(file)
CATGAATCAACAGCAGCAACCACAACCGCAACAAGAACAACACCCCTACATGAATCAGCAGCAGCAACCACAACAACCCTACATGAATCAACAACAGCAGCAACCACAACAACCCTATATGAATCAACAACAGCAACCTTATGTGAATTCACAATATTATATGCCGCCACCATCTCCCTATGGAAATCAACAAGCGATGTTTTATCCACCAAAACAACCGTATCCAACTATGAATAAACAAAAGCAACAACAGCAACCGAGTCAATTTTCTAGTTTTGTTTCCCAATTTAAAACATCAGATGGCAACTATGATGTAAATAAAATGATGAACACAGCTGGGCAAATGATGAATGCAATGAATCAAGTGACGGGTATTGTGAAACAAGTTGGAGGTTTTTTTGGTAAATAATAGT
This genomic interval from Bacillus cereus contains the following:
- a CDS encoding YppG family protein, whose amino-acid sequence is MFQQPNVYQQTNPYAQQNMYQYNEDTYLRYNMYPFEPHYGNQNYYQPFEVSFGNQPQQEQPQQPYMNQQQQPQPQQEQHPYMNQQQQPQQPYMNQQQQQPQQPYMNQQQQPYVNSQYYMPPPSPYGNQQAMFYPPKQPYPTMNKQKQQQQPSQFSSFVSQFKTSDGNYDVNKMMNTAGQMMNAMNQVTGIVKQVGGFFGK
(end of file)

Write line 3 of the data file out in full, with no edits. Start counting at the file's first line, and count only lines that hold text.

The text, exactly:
- a CDS encoding YppG family protein, whose amino-acid sequence is MFQQPNVYQQTNPYAQQNMYQYNEDTYLRYNMYPFEPHYGNQNYYQPFEVSFGNQPQQEQPQQPYMNQQQQPQPQQEQHPYMNQQQQPQQPYMNQQQQQPQQPYMNQQQQPYVNSQYYMPPPSPYGNQQAMFYPPKQPYPTMNKQKQQQQPSQFSSFVSQFKTSDGNYDVNKMMNTAGQMMNAMNQVTGIVKQVGGFFGK